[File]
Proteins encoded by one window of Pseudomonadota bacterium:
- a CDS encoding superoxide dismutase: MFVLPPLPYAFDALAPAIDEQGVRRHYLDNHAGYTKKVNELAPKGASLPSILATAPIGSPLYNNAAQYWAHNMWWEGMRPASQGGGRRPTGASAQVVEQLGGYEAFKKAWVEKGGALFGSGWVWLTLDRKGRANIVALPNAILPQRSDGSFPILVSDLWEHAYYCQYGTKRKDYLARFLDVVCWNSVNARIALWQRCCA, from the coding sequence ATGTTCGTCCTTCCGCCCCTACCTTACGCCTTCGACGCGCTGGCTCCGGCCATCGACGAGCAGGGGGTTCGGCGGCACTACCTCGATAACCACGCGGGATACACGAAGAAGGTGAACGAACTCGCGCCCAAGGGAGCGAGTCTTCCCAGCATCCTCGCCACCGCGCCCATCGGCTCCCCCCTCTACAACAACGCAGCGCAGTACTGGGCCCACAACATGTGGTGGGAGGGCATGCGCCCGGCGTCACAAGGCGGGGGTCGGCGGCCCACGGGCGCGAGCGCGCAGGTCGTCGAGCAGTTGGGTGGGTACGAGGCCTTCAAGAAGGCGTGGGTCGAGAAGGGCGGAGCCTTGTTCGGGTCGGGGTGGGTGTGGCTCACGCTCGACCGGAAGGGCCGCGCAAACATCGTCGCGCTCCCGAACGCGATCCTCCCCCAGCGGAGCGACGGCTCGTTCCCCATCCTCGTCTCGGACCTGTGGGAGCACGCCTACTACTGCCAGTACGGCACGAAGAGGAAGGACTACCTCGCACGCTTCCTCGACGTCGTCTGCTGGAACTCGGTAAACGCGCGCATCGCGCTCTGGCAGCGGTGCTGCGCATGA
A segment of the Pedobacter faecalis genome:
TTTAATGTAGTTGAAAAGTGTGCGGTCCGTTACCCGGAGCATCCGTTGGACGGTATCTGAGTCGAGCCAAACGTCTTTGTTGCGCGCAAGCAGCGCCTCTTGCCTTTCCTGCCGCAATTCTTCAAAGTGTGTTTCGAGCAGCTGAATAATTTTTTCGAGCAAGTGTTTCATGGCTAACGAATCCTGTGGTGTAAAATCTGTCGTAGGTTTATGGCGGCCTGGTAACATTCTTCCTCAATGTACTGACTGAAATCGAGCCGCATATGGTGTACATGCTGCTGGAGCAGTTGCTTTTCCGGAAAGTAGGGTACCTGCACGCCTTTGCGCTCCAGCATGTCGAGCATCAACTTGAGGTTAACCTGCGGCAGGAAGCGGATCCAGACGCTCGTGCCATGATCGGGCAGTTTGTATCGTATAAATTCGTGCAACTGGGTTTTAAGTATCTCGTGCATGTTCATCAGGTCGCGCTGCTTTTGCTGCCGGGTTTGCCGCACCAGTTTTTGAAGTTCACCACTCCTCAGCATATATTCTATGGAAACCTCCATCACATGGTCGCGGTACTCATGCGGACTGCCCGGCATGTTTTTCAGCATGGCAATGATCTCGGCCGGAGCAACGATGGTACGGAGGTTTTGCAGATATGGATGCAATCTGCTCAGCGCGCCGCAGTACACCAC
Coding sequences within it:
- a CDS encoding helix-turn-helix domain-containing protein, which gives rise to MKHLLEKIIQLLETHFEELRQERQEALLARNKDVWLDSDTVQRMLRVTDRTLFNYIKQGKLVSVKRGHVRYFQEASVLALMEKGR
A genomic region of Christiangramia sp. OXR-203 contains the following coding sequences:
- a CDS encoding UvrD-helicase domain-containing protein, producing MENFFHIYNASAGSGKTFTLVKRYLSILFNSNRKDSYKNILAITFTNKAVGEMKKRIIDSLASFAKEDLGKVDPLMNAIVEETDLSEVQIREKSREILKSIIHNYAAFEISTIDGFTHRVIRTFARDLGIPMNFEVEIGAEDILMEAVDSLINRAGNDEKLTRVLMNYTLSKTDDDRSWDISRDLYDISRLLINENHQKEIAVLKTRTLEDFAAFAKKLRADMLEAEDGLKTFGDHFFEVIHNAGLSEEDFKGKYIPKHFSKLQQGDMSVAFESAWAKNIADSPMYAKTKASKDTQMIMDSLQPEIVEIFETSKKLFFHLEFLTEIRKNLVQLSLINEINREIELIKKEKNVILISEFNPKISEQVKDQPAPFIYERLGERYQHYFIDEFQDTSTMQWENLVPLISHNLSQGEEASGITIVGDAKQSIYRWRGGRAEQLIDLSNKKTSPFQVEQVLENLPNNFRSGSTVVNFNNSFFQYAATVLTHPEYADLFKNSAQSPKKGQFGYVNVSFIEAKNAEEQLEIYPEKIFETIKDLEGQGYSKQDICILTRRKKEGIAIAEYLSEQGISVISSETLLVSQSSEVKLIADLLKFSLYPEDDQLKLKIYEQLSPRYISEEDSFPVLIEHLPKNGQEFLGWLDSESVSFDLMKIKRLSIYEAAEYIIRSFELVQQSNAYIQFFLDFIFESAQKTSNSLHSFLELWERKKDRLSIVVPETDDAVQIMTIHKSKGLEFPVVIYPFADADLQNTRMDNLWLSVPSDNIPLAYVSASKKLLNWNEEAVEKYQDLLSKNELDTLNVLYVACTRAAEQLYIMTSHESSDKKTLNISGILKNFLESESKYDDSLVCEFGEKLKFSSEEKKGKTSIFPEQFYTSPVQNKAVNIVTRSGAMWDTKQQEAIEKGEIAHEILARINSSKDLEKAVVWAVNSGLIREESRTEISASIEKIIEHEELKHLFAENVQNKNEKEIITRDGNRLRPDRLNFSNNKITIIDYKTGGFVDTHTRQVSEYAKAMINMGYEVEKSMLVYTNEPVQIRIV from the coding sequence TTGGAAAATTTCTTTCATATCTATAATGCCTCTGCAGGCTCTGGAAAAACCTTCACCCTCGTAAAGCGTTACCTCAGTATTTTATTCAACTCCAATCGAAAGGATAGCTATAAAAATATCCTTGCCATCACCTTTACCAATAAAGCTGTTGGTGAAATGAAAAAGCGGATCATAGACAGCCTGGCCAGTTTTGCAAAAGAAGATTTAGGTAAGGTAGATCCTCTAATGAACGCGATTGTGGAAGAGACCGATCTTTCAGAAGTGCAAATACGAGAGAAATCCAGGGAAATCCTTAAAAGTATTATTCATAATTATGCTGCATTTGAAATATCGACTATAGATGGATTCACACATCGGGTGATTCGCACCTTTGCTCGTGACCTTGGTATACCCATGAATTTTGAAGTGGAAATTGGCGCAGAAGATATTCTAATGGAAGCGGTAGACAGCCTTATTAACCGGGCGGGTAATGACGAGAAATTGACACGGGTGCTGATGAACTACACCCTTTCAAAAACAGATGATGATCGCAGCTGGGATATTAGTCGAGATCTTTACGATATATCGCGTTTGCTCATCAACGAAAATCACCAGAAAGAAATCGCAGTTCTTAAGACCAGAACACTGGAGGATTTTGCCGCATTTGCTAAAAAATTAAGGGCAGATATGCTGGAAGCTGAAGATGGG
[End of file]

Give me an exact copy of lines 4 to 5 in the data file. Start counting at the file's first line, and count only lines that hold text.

TTTAATGTAGTTGAAAAGTGTGCGGTCCGTTACCCGGAGCATCCGTTGGACGGTATCTGAGTCGAGCCAAACGTCTTTGTTGCGCGCAAGCAGCGCCTCTTGCCTTTCCTGCCGCAATTCTTCAAAGTGTGTTTCGAGCAGCTGAATAATTTTTTCGAGCAAGTGTTTCATGGCTAACGAATCCTGTGGTGTAAAATCTGTCGTAGGTTTATGGCGGCCTGGTAACATTCTTCCTCAATGTACTGACTGAAATCGAGCCGCATATGGTGTACATGCTGCTGGAGCAGTTGCTTTTCCGGAAAGTAGGGTACCTGCACGCCTTTGCGCTCCAGCATGTCGAGCATCAACTTGAGGTTAACCTGCGGCAGGAAGCGGATCCAGACGCTCGTGCCATGATCGGGCAGTTTGTATCGTATAAATTCGTGCAACTGGGTTTTAAGTATCTCGTGCATGTTCATCAGGTCGCGCTGCTTTTGCTGCCGGGTTTGCCGCACCAGTTTTTGAAGTTCACCACTCCTCAGCATATATTCTATGGAAACCTCCATCACATGGTCGCGGTACTCATGCGGACTGCCCGGCATGTTTTTCAGCATGGCAATGATCTCGGCCGGAGCAACGATGGTACGGAGGTTTTGCAGATATGGATGCAATCTGCTCAGCGCGCCGCAGTACACCAC
Coding sequences within it: